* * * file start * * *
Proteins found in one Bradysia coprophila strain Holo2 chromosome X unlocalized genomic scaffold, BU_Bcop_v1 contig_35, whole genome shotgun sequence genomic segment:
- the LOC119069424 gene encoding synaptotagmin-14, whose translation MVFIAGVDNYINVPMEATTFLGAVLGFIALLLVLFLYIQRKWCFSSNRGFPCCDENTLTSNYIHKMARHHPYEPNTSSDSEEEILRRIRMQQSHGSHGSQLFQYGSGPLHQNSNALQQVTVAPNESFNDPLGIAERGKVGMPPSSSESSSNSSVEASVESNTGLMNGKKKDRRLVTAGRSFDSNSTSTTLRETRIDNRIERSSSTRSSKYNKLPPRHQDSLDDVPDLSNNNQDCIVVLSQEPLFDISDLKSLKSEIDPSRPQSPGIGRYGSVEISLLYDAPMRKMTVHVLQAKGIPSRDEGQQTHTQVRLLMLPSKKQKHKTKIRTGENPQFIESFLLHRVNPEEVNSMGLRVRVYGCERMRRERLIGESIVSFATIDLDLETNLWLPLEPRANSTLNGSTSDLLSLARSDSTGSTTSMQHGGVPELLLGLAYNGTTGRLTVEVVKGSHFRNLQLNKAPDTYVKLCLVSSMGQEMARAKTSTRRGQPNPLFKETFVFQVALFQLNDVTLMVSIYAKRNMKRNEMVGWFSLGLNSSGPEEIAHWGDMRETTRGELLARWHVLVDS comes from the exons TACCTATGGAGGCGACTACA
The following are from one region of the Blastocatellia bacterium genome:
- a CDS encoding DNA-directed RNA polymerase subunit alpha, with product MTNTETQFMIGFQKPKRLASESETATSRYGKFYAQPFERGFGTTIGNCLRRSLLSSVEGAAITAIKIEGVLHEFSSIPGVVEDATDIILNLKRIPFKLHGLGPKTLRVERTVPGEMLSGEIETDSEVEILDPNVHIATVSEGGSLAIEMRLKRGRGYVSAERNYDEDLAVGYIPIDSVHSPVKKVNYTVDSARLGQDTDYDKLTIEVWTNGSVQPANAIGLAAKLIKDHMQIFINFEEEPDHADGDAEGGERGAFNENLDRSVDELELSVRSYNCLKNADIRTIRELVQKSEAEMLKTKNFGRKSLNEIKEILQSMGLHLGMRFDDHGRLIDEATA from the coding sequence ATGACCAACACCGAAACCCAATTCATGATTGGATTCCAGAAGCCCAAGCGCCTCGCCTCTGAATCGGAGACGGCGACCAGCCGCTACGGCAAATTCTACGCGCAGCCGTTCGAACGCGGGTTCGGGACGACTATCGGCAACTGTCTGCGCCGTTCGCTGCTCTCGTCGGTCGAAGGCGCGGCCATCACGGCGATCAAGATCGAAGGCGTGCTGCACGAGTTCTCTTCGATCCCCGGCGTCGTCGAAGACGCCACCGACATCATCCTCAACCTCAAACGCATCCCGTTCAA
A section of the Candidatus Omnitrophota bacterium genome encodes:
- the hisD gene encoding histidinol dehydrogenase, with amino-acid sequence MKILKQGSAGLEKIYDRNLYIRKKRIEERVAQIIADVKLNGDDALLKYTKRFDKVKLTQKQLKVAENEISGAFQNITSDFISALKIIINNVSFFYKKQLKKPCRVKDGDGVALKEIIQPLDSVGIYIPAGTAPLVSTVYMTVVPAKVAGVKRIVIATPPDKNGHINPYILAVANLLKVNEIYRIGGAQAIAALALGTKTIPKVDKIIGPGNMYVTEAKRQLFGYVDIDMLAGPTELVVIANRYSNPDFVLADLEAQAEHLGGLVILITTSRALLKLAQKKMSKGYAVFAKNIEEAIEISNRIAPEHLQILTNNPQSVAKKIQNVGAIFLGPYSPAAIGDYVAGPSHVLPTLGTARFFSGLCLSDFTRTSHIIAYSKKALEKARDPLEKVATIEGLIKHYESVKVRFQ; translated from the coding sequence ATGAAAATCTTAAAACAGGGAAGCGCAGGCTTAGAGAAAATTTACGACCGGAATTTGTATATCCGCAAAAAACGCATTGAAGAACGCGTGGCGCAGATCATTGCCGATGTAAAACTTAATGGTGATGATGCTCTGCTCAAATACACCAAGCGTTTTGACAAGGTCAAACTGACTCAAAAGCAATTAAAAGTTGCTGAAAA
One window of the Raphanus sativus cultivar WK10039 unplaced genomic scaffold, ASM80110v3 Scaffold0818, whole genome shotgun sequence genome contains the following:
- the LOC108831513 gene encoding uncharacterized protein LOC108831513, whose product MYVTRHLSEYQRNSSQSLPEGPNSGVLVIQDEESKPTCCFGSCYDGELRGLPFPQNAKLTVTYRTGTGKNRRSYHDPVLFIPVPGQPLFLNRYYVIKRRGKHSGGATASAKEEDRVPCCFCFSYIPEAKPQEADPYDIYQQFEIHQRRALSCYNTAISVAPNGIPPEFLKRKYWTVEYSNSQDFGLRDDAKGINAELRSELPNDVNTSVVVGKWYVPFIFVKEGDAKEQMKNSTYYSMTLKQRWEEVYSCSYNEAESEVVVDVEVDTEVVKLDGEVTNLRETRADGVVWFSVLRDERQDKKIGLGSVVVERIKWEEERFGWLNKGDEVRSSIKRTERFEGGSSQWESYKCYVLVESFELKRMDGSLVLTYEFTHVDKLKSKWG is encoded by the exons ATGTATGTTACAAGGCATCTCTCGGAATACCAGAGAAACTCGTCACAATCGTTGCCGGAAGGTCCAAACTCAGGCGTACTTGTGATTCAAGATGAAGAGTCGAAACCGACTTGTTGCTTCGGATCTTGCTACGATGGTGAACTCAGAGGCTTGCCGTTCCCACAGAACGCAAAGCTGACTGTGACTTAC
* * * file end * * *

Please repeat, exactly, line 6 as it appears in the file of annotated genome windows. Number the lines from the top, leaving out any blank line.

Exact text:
- the hisD gene encoding histidinol dehydrogenase, with amino-acid sequence MKILKQGSAGLEKIYDRNLYIRKKRIEERVAQIIADVKLNGDDALLKYTKRFDKVKLTQKQLKVAENEISGAFQNITSDFISALKIIINNVSFFYKKQLKKPCRVKDGDGVALKEIIQPLDSVGIYIPAGTAPLVSTVYMTVVPAKVAGVKRIVIATPPDKNGHINPYILAVANLLKVNEIYRIGGAQAIAALALGTKTIPKVDKIIGPGNMYVTEAKRQLFGYVDIDMLAGPTELVVIANRYSNPDFVLADLEAQAEHLGGLVILITTSRALLKLAQKKMSKGYAVFAKNIEEAIEISNRIAPEHLQILTNNPQSVAKKIQNVGAIFLGPYSPAAIGDYVAGPSHVLPTLGTARFFSGLCLSDFTRTSHIIAYSKKALEKARDPLEKVATIEGLIKHYESVKVRFQ; translated from the coding sequence ATGAAAATCTTAAAACAGGGAAGCGCAGGCTTAGAGAAAATTTACGACCGGAATTTGTATATCCGCAAAAAACGCATTGAAGAACGCGTGGCGCAGATCATTGCCGATGTAAAACTTAATGGTGATGATGCTCTGCTCAAATACACCAAGCGTTTTGACAAGGTCAAACTGACTCAAAAGCAATTAAAAGTTGCTGAAAA